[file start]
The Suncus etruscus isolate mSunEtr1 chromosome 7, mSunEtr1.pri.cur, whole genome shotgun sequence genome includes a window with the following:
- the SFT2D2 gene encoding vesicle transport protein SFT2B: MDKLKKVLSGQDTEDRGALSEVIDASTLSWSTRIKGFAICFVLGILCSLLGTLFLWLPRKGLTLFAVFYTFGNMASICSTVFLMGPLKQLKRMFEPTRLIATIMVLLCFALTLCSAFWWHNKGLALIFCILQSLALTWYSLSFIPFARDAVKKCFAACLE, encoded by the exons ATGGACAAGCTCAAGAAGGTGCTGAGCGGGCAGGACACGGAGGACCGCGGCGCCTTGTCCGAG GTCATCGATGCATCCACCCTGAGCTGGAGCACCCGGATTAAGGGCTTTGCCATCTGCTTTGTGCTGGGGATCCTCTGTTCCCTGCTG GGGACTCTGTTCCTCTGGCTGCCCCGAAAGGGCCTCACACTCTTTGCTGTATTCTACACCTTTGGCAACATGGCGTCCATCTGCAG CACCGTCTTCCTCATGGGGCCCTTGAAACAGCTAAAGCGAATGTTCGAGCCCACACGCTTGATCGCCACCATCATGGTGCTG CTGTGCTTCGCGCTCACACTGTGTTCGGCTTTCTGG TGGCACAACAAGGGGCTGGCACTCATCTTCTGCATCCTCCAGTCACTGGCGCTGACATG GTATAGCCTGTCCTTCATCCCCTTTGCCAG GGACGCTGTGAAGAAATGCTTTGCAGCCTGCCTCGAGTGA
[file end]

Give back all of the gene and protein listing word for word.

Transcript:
The Suncus etruscus isolate mSunEtr1 chromosome 7, mSunEtr1.pri.cur, whole genome shotgun sequence genome includes a window with the following:
- the SFT2D2 gene encoding vesicle transport protein SFT2B: MDKLKKVLSGQDTEDRGALSEVIDASTLSWSTRIKGFAICFVLGILCSLLGTLFLWLPRKGLTLFAVFYTFGNMASICSTVFLMGPLKQLKRMFEPTRLIATIMVLLCFALTLCSAFWWHNKGLALIFCILQSLALTWYSLSFIPFARDAVKKCFAACLE, encoded by the exons ATGGACAAGCTCAAGAAGGTGCTGAGCGGGCAGGACACGGAGGACCGCGGCGCCTTGTCCGAG GTCATCGATGCATCCACCCTGAGCTGGAGCACCCGGATTAAGGGCTTTGCCATCTGCTTTGTGCTGGGGATCCTCTGTTCCCTGCTG GGGACTCTGTTCCTCTGGCTGCCCCGAAAGGGCCTCACACTCTTTGCTGTATTCTACACCTTTGGCAACATGGCGTCCATCTGCAG CACCGTCTTCCTCATGGGGCCCTTGAAACAGCTAAAGCGAATGTTCGAGCCCACACGCTTGATCGCCACCATCATGGTGCTG CTGTGCTTCGCGCTCACACTGTGTTCGGCTTTCTGG TGGCACAACAAGGGGCTGGCACTCATCTTCTGCATCCTCCAGTCACTGGCGCTGACATG GTATAGCCTGTCCTTCATCCCCTTTGCCAG GGACGCTGTGAAGAAATGCTTTGCAGCCTGCCTCGAGTGA